The Value of Putting People First
Taking the time to learn about what makes your staff tick is time well spent. I have always had greater success when I really get to know the folks I work with. Now this doesn’t mean diving into their personal life to the point of it being uncomfortable, but find out what is important to them.
Find out if they value trips to the coast, taco Tuesdays and what they want out of their job. What do they like and dislike about the work. Demonstrating interest in your team as human beings and not some piece of machinery will show you care about them and that they are valued.
I worked with a wonderful team several years back and the part I loved the most was the size. It was a small group - there were just four of us total. Two of the employees were young parents and what I found after getting to know them was they wanted flexibility with their schedules most of all. It made perfect sense. They had young kids which meant lots of doctor appointments, recitals and school conferences.
They were both wonderful at their jobs but the office culture at the time looked down on flexible schedules. I knew how important it was to them both so I went to the mat with Human Resources and battled it out. Eventually I was able to get flexible schedules for them both.
The new structure worked better than expected and they were extremely happy to have flexibility in their schedules. They never missed a deadline, communication was in fact better than it was before and our little team was praised for accomplishing so much with so few people.
Show them that you care and they will move mountains for the team.
Make yourself available and approachable
We’re all busy with meetings, deadlines and life in general. It is easy to half-heartedly participate in conversations but don’t do it! Make sure you are approachable and really listen to what your team is saying.
I meet with my team once a week with a structured agenda which is a good way to keep things moving north and address any roadblocks your team may be encountering. However, meeting once a week in a group setting does not necessarily allow employees to speak freely and really express what’s on their mind. Be sure your door is open and encourage them to stop by anytime. Giving members of your team a voice, individually and as a collective group, will boost morale, creativity and business growth.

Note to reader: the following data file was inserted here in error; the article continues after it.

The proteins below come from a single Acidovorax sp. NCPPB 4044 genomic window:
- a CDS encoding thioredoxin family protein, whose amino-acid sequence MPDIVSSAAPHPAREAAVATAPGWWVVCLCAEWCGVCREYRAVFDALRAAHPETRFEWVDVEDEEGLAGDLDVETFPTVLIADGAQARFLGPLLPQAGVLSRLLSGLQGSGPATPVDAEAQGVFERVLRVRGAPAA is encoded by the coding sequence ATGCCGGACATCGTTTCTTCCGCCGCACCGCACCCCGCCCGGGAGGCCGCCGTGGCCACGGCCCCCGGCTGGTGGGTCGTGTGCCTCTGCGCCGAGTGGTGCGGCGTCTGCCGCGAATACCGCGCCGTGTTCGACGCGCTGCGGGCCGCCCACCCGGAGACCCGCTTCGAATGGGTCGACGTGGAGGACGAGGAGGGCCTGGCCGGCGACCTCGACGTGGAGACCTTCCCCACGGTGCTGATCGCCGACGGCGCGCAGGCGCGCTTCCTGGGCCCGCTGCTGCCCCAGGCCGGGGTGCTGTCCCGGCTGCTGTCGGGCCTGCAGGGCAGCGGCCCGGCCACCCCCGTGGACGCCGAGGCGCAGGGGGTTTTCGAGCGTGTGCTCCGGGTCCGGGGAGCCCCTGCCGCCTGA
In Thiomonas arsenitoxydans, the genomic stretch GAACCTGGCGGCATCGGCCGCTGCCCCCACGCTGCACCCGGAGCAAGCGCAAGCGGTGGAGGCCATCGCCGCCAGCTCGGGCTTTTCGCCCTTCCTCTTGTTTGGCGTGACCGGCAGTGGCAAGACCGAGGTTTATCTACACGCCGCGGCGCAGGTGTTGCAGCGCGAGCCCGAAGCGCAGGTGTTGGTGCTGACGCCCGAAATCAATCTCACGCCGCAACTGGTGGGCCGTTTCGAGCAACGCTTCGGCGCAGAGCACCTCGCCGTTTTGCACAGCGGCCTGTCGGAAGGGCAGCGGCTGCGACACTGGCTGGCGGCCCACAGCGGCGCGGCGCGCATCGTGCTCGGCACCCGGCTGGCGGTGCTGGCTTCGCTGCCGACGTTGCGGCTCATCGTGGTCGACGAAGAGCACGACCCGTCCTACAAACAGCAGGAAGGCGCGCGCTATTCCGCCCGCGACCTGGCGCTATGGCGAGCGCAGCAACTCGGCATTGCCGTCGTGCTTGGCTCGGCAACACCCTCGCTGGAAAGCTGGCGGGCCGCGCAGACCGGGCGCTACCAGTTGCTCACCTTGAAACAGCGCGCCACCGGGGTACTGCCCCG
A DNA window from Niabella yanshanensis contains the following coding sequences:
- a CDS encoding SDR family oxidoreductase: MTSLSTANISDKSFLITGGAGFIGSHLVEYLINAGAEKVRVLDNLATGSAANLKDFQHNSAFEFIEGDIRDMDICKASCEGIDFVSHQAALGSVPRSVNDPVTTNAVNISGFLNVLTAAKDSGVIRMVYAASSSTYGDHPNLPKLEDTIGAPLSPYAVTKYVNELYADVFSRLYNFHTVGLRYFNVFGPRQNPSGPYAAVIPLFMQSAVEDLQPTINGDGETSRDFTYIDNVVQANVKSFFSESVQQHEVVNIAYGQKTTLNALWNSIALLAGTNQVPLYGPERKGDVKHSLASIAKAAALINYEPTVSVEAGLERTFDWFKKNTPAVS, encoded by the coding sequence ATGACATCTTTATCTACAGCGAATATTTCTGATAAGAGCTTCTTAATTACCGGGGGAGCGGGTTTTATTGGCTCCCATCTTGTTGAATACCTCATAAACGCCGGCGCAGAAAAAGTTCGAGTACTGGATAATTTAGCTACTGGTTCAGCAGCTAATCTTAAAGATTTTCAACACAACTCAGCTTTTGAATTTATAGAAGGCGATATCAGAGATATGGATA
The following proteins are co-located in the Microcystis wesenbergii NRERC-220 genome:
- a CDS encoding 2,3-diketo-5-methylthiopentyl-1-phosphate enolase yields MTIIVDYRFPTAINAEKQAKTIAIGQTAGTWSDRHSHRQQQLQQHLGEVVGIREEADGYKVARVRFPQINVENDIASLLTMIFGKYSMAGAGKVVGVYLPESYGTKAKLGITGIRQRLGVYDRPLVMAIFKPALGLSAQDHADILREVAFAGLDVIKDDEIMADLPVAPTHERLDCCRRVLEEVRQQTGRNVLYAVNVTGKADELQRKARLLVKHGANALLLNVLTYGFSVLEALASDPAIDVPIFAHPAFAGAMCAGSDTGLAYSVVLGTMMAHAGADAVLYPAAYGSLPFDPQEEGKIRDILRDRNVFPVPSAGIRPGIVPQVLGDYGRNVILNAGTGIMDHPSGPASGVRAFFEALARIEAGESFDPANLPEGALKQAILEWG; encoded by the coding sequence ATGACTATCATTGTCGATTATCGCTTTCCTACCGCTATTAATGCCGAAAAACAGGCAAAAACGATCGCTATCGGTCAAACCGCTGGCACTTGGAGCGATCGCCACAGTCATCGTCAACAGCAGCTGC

I once had a skillful technical writer on my team who very much liked her job but I could tell she wanted something more. She would provide her thoughts, suggestions and concerns but the undercurrent was something else. Had I not been an active listener, asking probing questions, I would have missed it.
She was interested in trying her skills with another business unit but was a little unsure on how to broach the subject with me. Her worry was that she would be letting the team down.
I got to work immediately on the transfer, and back filled her open position. She spent ten months with the other group and eventually rejoined our team. It was a valuable experience for her and our team benefited as she brought back a fresh perspective and a deeper understanding of the business.
Take the time to listen to your employees’ thoughts, suggestions, and comments. Dig deep, ask questions and read between the lines. Prove that you’re willing to trust their input and also act upon it. The team will be stronger and it will pay dividends in the end.
It’s simple - people first
We all want to meet our numbers, push the business forward and move up. Just remember to put people first - embrace what your heart tells you two or three seconds before your business sense kicks in and trust your instinct.
When you put people first, when you put your team first, you unleash the full power of trust and creativity, and you build highly beneficial working relationships.
NBA Player Carl Landry Demonstrates the Value of Persistence in Life and Work
Written by: Jon Sabes
When you meet Carl Landry, stand-out college basketball player and nine-year NBA player, you imagine that becoming a professional basketball star was a straight forward run for the 6-foot-nine-inch power forward.
However, when you go deeper into Carl’s background, becoming a NBA professional was less than certain and little came easily to the 33-year-old from Milwaukee: